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School with worst truancy rate now praised by Ofsted

Pupils at Plant Hill Arts College were 10 times more likely to bunk off than the national average

Pupils at Plant Hill Arts College were 10 times more likely to bunk off than the national average

To be branded the school with the worst truancy in England would be frustrating enough.

But for Plant Hill Arts College in Manchester the label is doubly annoying, for it has recently been praised by Ofsted for its work tackling its attendance problems.

Figures published by the Government last week placed the school in the worst position on the national league table for unauthorised attendance. They showed that pupils at Plant Hill missed 10.9 per cent of half-day sessions, making them 10 times more likely to bunk off lessons than the national average.

Yet the "new" findings are already out of date, as they were recorded during the 200809 school year.

In contrast, a monitoring visit by an Ofsted inspector earlier this year painted a vastly more positive picture of the small comprehensive, noting that "due to a significant and continuing effort, the college's rates of attendance have improved".

The school has worked "skillfully" with families whose children had a track record of poor attendance, "whilst not hesitating to use more punitive measures if required", she noted.

Sally Fiddler, associate headteacher of Plant Hill, said that attendance had been a historical problem for the school.

"Plant Hill is in one of the most deprived areas of the country," she said. "This doesn't make bad attendance right but it does make it doubly hard to do the job we have to do."

As well as working more closely with families, the school invited an upcoming pop band to give badges to those with good attendance.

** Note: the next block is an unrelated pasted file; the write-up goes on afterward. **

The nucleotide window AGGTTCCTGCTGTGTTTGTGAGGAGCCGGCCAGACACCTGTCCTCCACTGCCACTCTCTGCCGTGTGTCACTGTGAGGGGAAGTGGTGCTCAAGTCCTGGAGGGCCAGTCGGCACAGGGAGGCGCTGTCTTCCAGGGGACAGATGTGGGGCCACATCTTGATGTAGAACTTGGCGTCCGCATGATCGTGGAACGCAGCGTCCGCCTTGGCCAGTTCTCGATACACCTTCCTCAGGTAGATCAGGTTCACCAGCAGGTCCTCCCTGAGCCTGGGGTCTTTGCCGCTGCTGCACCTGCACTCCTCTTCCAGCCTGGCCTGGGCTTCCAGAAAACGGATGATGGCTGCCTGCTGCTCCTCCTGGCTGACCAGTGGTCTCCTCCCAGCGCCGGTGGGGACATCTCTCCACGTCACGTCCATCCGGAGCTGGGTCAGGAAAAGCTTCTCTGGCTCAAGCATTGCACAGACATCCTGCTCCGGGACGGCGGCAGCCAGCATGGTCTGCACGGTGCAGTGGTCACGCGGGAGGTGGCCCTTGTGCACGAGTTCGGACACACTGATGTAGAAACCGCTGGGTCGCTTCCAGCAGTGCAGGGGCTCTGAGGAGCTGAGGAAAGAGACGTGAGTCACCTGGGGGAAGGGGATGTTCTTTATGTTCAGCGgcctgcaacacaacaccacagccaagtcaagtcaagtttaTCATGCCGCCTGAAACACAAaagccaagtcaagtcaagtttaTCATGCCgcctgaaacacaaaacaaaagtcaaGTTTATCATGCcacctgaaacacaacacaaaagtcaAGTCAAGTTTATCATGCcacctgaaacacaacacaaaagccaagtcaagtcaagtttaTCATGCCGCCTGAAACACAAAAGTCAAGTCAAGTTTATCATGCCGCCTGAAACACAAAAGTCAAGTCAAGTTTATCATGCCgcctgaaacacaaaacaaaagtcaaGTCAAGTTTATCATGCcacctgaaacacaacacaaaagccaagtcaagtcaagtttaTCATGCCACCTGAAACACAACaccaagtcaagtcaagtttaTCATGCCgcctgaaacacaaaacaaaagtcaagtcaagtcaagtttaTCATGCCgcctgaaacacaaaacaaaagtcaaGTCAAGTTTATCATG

"We have made very big changes in work we do both in and out of school," Ms Fiddler said. "There has been a transformation and our unauthorised absence rates for the autumn term last year are much lower."

Plant Hill is due to close in August and be replaced by an academy on the same site.

However, academies also featured prominently in the top 10 schools with the worst unauthorised absence rates.

Among them was Oasis Academy Mayfield in Southampton, where 7.7 per cent of half-day sessions were missed by pupils. At the time pupil protests about the school were spiralling out of control and former head Ruth Johnson left her post after a series of disputes with pupils and staff.

Like Plant Hill, the academy has since seen a significant recent improvement in attendance, with unauthorised absence rates currently down to 3.9 per cent.

New headteacher John Toland said: "The academy operated in a challenging climate in the first six months, which is reflected in a less than satisfactory level of unauthorised absence.

"Staff, pupils and parents have worked with dedication and commitment to address the issues behind non attendance."

Education welfare officers have questioned the validity of the unauthorised absence measure. Andy Winton, president of the Association of Social Workers in Education, said: "The figures can be a complete misnomer because it's completely up to the attitude of teachers as to whether they authorise absence or not."

The Government has switched attention to statistics on persistent absenteeism - the proportion of pupils missing at least one session a week.

Persistent absenteeism has dropped, even though unauthorised absence has risen slightly since 2006. Schools minister Vernon Coaker said schools were taking a "stricter line" and "rightly no longer tolerating poor excuses and dubious reasons".

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